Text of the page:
How I Reburbished an Old Shearling Coat + Made it Reversible

Although initially pricey, shearling coats are a great clothing investment: they are incredibly warm and last years. But like anything, they begin to show wear. There IS a simple solution that will keep them going for years that I learned from Suzanne Shaker: turn your shearling inside out and have new zipper put in by your tailor. When the zipper broke on my 10+year old shearling, I discovered there are even more possibilities, and a world of zippers.

My shearling is meant to be worn with the suede side out. Somehow, it was beginning to look a bit lumpy, or maybe I was just tired of it after so many years…

Sally Schneider

Sally Schneider

My assistant Mira Keras and I are experimenting wearing each others clothes because we’re SO tired of age-determined clothing…

Sally Schneider

Sally Schneider

When the zipper started to get dicey, it forced me to research a replacement. First I went to a famed, expensive leather repair store that wanted $300 to replace the zipper. When I asked what they would replace it with they let slip that it was a Lampo zipper that was VERY hard to find.

Oh yeah?

Sally Schneider

Sally Schneider

I went online to find that Lampo zippers are considered the best, and can be ordered at Botoni Trimmings. And that there is a Botoni store in New York City where I discover a world of zipper possibilities, not only for shearlings but for just about any zipper project. They have zippers in many colors and sizes and will customize them to the size you want.

Sally Schneider

Sally Schneider

But the biggest discovery was two-way zippers that allow your garment to be reversible. Botoni sized a REVERSIBLE zipper for my shearling and I had a tailor put in for $80. Voila…

Sally Schneider

Sally Schneider

…The coat can be worn BOTH ways.

Sally Schneider

Sally Schneider

…fur-side-out chics it up and makes it curiously cozier…

Sally fur side out

I’m realizing that it would be possible to turn certain cloth coats and jackets inside out, so the seams are showing: a detail a lot of designers are doing these days. I’d have to remove tags and see what else might need deleting…

But next I’m gonna work on an ancient shearling jacket I haven’t worn in years. Stay tuned!

5 Responses to How I Reburbished an Old Shearling Coat + Made it Reversible

  1. kimithy 02.04.2016 at 5:38pm #

    Love this. I’m a big proponent of trying to find a fix for an item of clothing before getting rid of it.

    I actually have a little bin in my closet where “problematic” clothing goes. Every now and then I grab the pile and go through each item, deciding what the offending issue is – too short, too long, tight sleeves, holes, missing button(s), pit stains, too many pockets, no pockets, etc. I’ll whip out the sewing machine or scissors or lemon juice or whatever the corresponding fix requires and see if I can address the issue. About half the time it still doesn’t work well for me after my “fix” and I either donate the item (if it’s still usable) or turn it into cleaning rags – but the other half I end up with something I’ll wear in it’s updated form for a long time!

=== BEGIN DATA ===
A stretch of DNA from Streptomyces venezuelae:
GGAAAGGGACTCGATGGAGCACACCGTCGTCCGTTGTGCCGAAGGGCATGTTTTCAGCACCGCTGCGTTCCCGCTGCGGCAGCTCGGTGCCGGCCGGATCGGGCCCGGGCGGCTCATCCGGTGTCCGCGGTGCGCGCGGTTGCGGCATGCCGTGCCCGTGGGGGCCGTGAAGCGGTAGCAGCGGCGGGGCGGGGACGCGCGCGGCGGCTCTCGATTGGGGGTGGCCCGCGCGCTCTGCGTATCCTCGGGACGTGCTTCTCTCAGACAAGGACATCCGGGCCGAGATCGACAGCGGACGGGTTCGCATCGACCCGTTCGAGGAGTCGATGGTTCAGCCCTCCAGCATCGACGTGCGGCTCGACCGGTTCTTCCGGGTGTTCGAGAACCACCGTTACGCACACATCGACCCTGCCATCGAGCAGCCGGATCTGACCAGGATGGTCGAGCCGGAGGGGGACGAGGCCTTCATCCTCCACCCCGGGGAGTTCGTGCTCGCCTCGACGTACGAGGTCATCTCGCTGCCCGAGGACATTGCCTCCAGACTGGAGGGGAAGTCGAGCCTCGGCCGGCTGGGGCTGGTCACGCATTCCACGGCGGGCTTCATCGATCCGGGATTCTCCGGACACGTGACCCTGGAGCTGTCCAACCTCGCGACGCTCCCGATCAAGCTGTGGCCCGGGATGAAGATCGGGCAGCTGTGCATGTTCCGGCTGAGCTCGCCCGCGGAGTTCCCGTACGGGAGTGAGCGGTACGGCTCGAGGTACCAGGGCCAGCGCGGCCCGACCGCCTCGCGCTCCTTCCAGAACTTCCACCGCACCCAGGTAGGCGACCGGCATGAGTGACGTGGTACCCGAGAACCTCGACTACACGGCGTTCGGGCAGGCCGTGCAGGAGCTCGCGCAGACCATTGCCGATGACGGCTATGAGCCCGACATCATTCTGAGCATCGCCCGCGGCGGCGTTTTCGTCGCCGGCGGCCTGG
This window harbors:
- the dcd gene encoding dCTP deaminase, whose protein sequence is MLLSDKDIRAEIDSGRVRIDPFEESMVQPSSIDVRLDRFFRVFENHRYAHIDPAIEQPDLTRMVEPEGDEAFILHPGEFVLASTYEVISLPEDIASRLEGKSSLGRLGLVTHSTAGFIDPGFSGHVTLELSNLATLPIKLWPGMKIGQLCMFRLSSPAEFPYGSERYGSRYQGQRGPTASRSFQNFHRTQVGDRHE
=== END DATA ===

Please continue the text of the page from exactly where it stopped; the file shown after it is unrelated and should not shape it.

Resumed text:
2. Karina 02.05.2016 at 11:08am #

    This is so awesome….that word is overused for sure. In this world of it’s broke, let’s just go get another one, I love your blog that encourages and inspires me/us to forego the retail addiction and enjoy our stuff and lives by looking at them in a new way. Utility and creativity combined. Thank you.
    On a similar note, indigo dye…the answer to all of you old clothing (if any light to medium)wanting to be made new again.

  3. Sally 02.05.2016 at 12:05pm #

    I love your indigo dye strategy. Gonna look into that!

  4. Suzanne Shaker 02.06.2016 at 3:48pm #

    Thank you for the mention! You coat looks great,

    On another subject, I have a question for the lab.Do you recommend using zinc as a surround for the sink? Does it stain or corrode? I always loved your zinc island top.

    Suzanne

  5. Sally 02.08.2016 at 12:20pm #

    Hey Suzanne. In my experience zinc is complicated material, with many variables. When I made the zinc top to cover the old island top, I just called a fabricator in Brooklyn (out of business now) without knowing what I was doing, and had him wrap some around a plywood form I made specs for. It is highly reactive, but is fine for an island. The weathering creates quite a beautiful patina and, as you know, it worked beautifully for photography. Once in a while, I polish it using a combination of salt and vinegar. So in my experience, YES, it will blotch with water stains. You also cannot handle food directly on it as zinc will leach in. That’s why I have corian on the counter that has the zinc and where I do my main prep. When I want to work on the zinc top, I use a big wood board.

    I suspect the beautiful zinc bars your see have some sort of protective coating on them. UNLESS there is some formulation of zinc that won’t react but I haven’t heard of any. If you google “reactivity of zinc countertops” you’ll find lots of info about AND ways to care for it. If your client wants pristine, forget about it.
    https://www.brookscustom.com/zinc-countertops-care-and-feeding.php
    http://www.houselogic.com/home-advice/kitchens/zinc-countertops-pros-cons/

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